Germany’s DekaBank founded SWIAT with a grand plan to bring together global financial institutions on a shared digital asset platform, similar to what SWIFT has done for payments. SWIAT stands for secure worldwide interbank asset transfer and is an enterprise blockchain platform where banks control the nodes. It says it’s had interest from the likes of LBBW and Standard Chartered, although there are no formal commitments as yet.
Two executives from DekaBank, Germany’s fourth largest asset manager, outlined the project yesterday during the European Blockchain Convention.
The problem that SWIAT wants to solve in the securities sector is familiar to incumbents. “We have a very fragmented hierarchical financial infrastructure which slows down the velocity of transactions and is extremely expensive and extremely ineffective,” said DekaBank board member Martin Müller.
“The challenge is not to utilize the technology. The challenge is to rethink transactions entirely with the potential of the blockchain.”
DekaBank concluded that data, assets and transactions should be linked and managed on a single blockchain network. They’re not alone. Citibank is backing a similar initiative, the Regulatory Liability Network (RLN), with enterprise blockchain firm SETL. Not to mention R3’s network and all it’s financial services investors.
One network for all digital assets?
Sometimes the desire for a single network is because the operator wants to have a monopoly. But there’s a practical aspect. Currently, high financial infrastructure costs result from fragmentation and the need to integrate so many disparate systems.
When we asked SWIAT if they want to be the one and only network, the spokesperson’s response confirmed this: “It will be difficult to unite everything and everyone in one network, but what we should strive for is:
- join step-by-step smaller islands to larger ones.
- agree on open standards to reduce fragmentation and create the interoperability within and between networks.”
Hence SWIAT is not intended to target only tokenized securities. Ultimately the aim is to support traditional securities, digital securities, crypto securities, tokenized assets, crypto-assets, and money on the same network.
At the same time, DekaBank’s Jonathan Leßmann observed that most platforms and consortia struggle or fail because they try to solve too much at once. So SWIAT intends to be the only network with others offering services.
Progress so far – securities lending
The SWIAT network is already up and running with plans to close a funding round from industry participants in the middle of next year.
One of the areas already developed is securities lending. SWIAT isn’t looking to tokenize existing securities but instead create a blockchain-based settlement layer, a Digital Collateral Protocol (DCP). It wants to “maintain the securities where they belong – at the custodian and the CSD”. It carried out a securities lending transaction with Metzler Bank without advance collateralization in November. It referred to the swap of the securities as “deliver v delivery”.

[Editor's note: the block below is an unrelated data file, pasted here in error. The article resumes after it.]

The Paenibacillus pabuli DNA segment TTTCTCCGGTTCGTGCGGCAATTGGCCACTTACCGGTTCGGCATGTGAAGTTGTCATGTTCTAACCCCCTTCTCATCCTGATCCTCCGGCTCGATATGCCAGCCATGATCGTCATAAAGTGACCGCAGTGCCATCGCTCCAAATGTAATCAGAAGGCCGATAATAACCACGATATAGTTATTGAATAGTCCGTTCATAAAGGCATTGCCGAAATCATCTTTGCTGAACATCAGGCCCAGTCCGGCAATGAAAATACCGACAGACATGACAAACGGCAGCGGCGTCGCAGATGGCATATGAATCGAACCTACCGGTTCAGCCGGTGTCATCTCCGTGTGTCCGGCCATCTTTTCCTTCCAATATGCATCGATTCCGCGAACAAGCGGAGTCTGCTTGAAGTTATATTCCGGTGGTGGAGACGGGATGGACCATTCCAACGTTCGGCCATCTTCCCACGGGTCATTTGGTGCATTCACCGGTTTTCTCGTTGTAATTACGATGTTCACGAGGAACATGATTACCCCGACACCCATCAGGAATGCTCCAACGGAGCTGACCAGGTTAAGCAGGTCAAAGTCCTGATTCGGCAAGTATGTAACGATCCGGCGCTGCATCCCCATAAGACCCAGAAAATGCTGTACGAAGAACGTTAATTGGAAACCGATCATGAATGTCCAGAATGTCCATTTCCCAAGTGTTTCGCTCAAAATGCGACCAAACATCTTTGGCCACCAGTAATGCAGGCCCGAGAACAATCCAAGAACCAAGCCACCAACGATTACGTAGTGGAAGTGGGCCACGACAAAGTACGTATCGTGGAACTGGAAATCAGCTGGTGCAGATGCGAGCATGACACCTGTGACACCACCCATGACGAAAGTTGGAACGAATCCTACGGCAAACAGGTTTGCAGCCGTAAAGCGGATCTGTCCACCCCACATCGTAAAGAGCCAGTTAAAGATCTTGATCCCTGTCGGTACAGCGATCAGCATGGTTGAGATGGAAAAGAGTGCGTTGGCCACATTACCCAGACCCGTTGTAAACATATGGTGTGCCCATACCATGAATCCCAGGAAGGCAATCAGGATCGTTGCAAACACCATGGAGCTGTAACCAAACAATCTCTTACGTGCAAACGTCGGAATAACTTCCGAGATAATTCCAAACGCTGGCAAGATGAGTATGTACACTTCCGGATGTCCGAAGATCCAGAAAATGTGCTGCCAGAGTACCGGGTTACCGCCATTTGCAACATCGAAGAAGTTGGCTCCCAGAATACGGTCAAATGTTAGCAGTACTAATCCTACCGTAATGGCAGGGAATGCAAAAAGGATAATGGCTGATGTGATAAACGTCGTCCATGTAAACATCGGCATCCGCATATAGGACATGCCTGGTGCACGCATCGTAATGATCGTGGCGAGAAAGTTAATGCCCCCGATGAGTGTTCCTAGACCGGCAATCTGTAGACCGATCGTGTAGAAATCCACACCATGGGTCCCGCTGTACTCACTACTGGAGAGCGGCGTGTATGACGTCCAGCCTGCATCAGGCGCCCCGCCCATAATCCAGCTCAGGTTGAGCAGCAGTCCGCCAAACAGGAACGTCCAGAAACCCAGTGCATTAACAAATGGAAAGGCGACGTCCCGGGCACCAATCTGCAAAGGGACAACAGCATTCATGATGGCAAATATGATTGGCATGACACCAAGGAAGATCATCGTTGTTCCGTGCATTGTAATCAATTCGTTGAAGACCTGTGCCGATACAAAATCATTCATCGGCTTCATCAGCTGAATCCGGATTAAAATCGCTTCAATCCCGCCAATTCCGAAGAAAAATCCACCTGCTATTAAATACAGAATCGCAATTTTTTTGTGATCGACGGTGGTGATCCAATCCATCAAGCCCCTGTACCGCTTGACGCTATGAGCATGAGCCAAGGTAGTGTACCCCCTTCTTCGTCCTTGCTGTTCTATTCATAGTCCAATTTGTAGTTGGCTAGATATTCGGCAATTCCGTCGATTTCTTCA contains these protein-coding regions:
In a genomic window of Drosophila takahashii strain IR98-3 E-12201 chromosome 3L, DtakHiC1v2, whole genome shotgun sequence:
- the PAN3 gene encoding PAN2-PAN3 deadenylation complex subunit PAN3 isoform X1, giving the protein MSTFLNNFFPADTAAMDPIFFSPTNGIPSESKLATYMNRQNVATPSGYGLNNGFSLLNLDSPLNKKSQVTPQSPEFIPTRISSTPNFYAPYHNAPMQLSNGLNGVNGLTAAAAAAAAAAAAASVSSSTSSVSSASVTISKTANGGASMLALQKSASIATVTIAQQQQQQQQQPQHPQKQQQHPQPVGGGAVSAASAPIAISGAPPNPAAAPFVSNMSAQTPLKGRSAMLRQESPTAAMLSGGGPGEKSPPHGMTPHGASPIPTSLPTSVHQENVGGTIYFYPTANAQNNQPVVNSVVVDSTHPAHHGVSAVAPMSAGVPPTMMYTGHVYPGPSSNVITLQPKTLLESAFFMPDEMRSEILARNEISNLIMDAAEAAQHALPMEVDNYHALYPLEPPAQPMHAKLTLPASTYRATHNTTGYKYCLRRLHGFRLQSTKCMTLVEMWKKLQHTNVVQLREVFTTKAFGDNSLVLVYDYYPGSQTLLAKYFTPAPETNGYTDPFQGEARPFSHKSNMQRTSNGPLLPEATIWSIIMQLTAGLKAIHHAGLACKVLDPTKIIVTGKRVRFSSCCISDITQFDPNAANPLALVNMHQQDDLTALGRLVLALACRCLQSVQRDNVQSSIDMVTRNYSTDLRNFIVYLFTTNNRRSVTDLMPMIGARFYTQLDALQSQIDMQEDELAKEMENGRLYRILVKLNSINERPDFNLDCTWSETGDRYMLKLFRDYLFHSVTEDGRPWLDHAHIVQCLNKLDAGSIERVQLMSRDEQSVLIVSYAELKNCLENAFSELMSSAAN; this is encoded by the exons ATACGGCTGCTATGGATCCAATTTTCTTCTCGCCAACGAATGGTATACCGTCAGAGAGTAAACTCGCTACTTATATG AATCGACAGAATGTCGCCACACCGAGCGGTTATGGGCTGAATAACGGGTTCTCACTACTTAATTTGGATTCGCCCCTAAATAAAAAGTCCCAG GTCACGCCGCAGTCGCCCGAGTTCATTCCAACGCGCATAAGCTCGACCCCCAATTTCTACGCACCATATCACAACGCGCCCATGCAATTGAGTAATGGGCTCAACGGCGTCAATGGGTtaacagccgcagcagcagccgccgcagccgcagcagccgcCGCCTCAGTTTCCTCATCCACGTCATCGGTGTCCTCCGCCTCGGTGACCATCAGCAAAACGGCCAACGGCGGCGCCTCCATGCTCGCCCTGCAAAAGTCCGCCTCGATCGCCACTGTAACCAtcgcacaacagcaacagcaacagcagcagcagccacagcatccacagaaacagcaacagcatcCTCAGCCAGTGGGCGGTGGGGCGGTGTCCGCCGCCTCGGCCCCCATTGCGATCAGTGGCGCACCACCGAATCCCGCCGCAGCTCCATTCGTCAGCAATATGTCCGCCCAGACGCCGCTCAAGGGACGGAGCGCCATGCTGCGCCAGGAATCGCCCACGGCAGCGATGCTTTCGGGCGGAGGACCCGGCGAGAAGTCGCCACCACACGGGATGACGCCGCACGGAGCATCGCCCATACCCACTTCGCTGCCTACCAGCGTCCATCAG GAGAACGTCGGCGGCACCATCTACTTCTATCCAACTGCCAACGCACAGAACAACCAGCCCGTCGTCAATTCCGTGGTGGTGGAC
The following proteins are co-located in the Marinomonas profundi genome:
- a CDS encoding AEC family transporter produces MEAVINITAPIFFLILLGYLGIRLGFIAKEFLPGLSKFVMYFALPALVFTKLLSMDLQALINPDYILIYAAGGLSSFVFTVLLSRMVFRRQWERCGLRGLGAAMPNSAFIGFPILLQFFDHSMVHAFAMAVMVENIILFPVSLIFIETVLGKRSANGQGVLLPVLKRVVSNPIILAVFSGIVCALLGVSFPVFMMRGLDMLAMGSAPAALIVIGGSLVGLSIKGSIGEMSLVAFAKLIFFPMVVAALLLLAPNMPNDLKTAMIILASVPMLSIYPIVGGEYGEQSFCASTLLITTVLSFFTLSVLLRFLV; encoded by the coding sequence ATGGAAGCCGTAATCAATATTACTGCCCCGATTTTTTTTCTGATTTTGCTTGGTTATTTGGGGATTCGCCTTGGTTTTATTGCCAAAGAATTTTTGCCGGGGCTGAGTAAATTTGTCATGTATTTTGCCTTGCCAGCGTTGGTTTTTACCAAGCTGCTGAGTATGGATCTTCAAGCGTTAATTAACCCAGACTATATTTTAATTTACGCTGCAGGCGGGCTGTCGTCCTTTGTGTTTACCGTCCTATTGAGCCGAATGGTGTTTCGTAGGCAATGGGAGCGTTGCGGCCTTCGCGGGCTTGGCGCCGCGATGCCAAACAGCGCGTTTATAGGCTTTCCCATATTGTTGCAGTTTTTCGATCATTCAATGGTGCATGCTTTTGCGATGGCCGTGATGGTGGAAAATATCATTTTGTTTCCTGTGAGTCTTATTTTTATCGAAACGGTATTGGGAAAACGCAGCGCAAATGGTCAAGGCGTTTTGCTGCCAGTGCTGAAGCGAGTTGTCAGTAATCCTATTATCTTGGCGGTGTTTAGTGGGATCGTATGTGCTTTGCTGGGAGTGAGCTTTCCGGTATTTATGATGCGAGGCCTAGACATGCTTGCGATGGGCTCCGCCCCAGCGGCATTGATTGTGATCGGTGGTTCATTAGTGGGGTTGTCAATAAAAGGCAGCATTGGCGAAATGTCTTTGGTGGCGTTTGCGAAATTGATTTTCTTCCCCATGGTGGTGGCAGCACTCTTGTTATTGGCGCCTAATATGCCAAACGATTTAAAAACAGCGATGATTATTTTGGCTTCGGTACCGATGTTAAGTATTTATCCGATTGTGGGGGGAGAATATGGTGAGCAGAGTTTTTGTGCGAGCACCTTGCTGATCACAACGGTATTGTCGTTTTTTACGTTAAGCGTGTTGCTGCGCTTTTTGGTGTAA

The DCP sounds rather similar to another blockchain-based securities lending platform, HQLAX. The Deutsche Boerse and several major banks such a JP Morgan, Goldman Sachs and Citi are participants. Per the HQLAX name, it is designed for banks trading high quality liquid assets.
We asked how the SWIAT solution differs. “SWIAT in general and DCP, in particular, are universal solutions to a variety of needs in financial markets. It is not a specific solution to a specific problem only,” said the SWIAT spokesperson. “SWIAT is designed to be an ecosystem consisting of composable financial protocols that market participants can employ in the way they need.”
Green bonds registry
Earlier this month, DekaBank demonstrated another application by using SWIAT for a Green Registered Bond. SWIAT was integrated with the firstwire debt marketplace, where Swedish real estate firm Vasakronan AB issued a green bond to DekaBank as the investor. DekaBank also took on the role of registrar using SWIAT to track the current bondholders.
The potential business model for SWIAT includes the typical ones you’d expect from network management companies such as transaction fees, potentially product-specific fees, professional services, and for those that don’t want to host their own nodes, hosting.
The final piece of the puzzle is technology. While the network is an enterprise blockchain running Hyperledger Besu, the choice of a Besu is no accident. SWIAT wants to stay as close as possible to Ethereum because it’s the largest digital asset ecosystem so far. We observe that Besu can be used on both private and public blockchains.
On the topic of public blockchains, someone asked whether crypto is an existential challenge to banks during the conference talk.
“It’s a unique chance for the banking (sector) to get rid of a fragmented infrastructure and move from the old world to the new world. So there’s a lot in it for the financial services sector because it can overcome hurdles,” said DekaBank board member Martin Müller.
Referring to a trend towards central counterparties, he added, “Especially if you look at blockchain with its decentralized function, it’s the one and only chance for custody and other banks to maintain their role.”